Speaking of fun, we have been so lucky to have lots of visitors this past year.  We love how supportive and interested our friends and family have been in what we have done so far.  It really motivates us to keep pushing along in order to make this a place for family and friends to visit.  We know there is still a lot of work to do, but we have learned to take it one project at a time.  Of course we love all the compliments and smiles we have received from our family & visitors, but we love to hear their ideas, suggestions, and questions too!  So thanks to the family and friends who visited us so far (Even those who could only visit via this blog). Plus Nate & I are excited about more visitors coming this year.  It is going to be great! (The chickens promise to keep the ticks away from the house if you don't mind wearing your muck boots).

Meet the Welcome Wagon!
Oh my, I barely touched the surface of what we accomplished this last year.  We built a 60 foot greenhouse, patched fences, cleared out dead trees, hatched our own chickens, improved our water system, started preparing our hydroponic/fish tanks for watering the greenhouse, fixed the ponds, haying & equipment of course, found great deals on equipment for the farm, started prepping for the sea crate house and equipment garage, improved temporary housing for various animals, & of course assisted in the birth of baby goats.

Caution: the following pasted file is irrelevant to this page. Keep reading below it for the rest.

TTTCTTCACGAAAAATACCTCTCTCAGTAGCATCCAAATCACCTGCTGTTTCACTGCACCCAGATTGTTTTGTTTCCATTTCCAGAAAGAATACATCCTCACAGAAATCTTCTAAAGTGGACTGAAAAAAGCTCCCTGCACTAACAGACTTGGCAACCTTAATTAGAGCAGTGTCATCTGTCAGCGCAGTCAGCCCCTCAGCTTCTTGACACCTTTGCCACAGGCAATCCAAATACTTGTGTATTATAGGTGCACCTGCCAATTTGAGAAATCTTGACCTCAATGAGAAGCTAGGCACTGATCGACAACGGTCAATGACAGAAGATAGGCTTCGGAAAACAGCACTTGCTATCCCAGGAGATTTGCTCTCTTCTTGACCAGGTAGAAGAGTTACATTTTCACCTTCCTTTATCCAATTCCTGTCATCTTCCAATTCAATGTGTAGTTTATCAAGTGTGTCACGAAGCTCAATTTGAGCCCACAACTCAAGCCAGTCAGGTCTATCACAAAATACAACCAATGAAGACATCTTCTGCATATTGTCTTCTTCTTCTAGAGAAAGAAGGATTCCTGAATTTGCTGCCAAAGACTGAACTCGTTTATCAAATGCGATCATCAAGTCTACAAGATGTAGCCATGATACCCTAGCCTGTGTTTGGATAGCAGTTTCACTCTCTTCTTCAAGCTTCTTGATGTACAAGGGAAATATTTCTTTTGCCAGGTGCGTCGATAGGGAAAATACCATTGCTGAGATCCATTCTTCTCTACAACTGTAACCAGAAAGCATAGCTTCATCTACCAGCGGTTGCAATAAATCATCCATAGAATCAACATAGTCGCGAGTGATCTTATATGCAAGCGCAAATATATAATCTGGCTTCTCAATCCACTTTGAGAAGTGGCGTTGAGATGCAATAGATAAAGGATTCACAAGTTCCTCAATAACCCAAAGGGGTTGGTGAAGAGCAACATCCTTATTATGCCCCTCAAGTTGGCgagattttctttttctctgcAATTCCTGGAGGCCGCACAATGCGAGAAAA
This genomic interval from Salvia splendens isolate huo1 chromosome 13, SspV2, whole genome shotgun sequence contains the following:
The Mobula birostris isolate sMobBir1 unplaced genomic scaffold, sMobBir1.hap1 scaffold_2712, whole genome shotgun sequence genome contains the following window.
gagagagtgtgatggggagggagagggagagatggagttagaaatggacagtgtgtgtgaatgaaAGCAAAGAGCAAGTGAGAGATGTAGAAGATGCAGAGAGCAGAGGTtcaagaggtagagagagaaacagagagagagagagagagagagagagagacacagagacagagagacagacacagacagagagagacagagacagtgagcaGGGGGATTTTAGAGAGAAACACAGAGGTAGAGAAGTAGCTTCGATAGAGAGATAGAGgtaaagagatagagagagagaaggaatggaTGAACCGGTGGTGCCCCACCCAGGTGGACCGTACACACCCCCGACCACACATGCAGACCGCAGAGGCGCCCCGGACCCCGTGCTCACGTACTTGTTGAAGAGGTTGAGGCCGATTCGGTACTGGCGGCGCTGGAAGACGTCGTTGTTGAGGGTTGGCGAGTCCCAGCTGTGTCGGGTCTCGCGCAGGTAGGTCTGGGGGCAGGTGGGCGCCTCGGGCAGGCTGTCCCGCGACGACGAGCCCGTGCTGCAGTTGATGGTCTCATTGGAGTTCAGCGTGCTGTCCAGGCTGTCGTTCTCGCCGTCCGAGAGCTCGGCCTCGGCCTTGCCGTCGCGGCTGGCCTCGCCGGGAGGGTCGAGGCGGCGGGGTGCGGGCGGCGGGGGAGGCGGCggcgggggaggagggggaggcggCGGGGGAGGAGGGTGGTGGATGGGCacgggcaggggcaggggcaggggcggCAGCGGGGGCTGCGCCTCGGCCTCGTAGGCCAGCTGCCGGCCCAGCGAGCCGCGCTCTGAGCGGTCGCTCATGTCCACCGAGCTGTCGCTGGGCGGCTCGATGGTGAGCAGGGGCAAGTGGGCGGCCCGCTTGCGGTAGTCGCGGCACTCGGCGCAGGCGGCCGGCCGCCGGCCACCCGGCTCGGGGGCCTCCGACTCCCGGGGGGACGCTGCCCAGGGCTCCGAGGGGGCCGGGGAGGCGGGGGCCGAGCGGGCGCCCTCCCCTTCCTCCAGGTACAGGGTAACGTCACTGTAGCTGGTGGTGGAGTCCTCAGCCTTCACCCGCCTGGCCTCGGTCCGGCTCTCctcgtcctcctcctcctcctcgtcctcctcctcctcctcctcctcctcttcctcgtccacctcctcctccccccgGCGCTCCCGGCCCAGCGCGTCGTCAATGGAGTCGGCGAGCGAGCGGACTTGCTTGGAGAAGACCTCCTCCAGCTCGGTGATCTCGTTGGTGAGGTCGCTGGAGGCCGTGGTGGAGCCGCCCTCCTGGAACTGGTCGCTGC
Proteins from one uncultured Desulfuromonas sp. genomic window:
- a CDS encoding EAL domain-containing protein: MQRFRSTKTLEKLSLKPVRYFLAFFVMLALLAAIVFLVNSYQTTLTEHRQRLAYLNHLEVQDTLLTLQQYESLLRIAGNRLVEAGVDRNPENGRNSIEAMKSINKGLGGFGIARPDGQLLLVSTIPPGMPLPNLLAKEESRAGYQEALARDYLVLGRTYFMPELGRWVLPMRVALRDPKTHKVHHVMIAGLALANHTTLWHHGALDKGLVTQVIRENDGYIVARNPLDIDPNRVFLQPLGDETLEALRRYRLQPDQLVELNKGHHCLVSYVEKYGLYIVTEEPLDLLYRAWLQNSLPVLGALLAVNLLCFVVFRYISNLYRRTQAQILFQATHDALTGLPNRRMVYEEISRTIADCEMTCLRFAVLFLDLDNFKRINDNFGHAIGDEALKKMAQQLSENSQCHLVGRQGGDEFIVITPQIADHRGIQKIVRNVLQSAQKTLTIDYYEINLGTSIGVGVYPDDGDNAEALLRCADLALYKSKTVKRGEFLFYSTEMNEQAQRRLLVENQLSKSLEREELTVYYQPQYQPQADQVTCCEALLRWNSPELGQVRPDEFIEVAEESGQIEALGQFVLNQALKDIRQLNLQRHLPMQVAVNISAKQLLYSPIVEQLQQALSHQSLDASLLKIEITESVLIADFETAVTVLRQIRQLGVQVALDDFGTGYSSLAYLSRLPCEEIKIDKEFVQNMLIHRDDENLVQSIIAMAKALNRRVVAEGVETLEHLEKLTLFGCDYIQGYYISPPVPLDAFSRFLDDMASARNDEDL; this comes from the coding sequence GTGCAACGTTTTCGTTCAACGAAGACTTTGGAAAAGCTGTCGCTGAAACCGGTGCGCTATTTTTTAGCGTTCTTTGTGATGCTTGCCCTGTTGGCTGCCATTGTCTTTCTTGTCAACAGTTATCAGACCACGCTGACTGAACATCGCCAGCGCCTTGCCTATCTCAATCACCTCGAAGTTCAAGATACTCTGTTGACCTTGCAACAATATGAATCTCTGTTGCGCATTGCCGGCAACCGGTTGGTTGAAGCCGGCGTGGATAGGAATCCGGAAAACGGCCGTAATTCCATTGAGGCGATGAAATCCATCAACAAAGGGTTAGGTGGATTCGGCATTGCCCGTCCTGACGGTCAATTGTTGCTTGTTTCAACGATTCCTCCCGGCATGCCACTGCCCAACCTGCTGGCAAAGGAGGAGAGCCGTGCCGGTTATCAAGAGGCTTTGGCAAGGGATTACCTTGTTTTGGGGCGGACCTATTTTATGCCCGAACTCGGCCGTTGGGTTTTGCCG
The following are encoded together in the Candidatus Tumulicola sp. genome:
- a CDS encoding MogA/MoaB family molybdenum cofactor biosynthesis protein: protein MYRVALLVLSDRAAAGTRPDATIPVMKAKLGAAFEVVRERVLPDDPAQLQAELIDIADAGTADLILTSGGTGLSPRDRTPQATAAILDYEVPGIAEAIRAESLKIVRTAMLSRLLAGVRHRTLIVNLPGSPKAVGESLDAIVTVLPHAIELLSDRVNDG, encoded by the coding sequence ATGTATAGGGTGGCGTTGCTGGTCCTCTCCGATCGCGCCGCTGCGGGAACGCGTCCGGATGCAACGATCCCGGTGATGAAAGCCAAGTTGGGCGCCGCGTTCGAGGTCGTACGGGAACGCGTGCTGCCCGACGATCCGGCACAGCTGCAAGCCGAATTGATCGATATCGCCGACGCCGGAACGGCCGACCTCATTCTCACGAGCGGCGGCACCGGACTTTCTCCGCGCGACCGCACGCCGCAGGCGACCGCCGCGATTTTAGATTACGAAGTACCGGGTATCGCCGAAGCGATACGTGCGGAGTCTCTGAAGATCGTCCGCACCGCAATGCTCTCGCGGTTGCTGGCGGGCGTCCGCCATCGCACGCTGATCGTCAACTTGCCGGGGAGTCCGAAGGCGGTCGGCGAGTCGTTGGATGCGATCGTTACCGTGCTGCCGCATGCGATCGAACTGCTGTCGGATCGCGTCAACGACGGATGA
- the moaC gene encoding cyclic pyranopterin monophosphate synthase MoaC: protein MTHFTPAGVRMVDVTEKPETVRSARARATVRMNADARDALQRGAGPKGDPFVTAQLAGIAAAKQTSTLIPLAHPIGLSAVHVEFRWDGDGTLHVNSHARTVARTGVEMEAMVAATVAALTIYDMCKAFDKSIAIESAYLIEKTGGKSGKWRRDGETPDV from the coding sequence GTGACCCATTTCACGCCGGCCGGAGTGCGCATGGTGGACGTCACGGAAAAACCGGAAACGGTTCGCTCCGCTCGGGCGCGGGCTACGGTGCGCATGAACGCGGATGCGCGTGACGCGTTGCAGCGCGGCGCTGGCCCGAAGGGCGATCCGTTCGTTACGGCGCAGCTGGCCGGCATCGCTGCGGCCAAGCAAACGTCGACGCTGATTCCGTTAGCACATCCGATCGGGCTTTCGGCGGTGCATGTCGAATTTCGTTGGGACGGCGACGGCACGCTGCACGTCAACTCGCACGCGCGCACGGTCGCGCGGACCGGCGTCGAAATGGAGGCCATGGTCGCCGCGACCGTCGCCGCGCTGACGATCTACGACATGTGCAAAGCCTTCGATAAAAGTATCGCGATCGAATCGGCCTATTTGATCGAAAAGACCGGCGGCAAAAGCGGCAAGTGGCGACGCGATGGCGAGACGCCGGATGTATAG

How much did I miss on that list?  Probably more than I realize, but now it is time for the future.

We have lots of ambitious goals this year and I bet we will surprise ourselves at how much we get done.  So once we sit and plan some of this with the family, expect to hear about a pole barn for the hay/equipment, plans for a barn for our critters, the sea crate house and work space, plans for a family lodge, abundance of vegetables from our greenhouse & outside garden (hopefully we can grow our own feed for the animals), more trees and bushes planted along the creek, in the orchard and various places where they are needed, incorporating solar & wind energy onto the farm, running a waterline to the house, fun projects like goat milk soap, goat cheese, homemade toothpaste & deodorant (already did one of those)...

whoa..I get excited and a little overwhelmed thinking about it all...but we are a good team so I have faith we will do a pretty decent job this year too!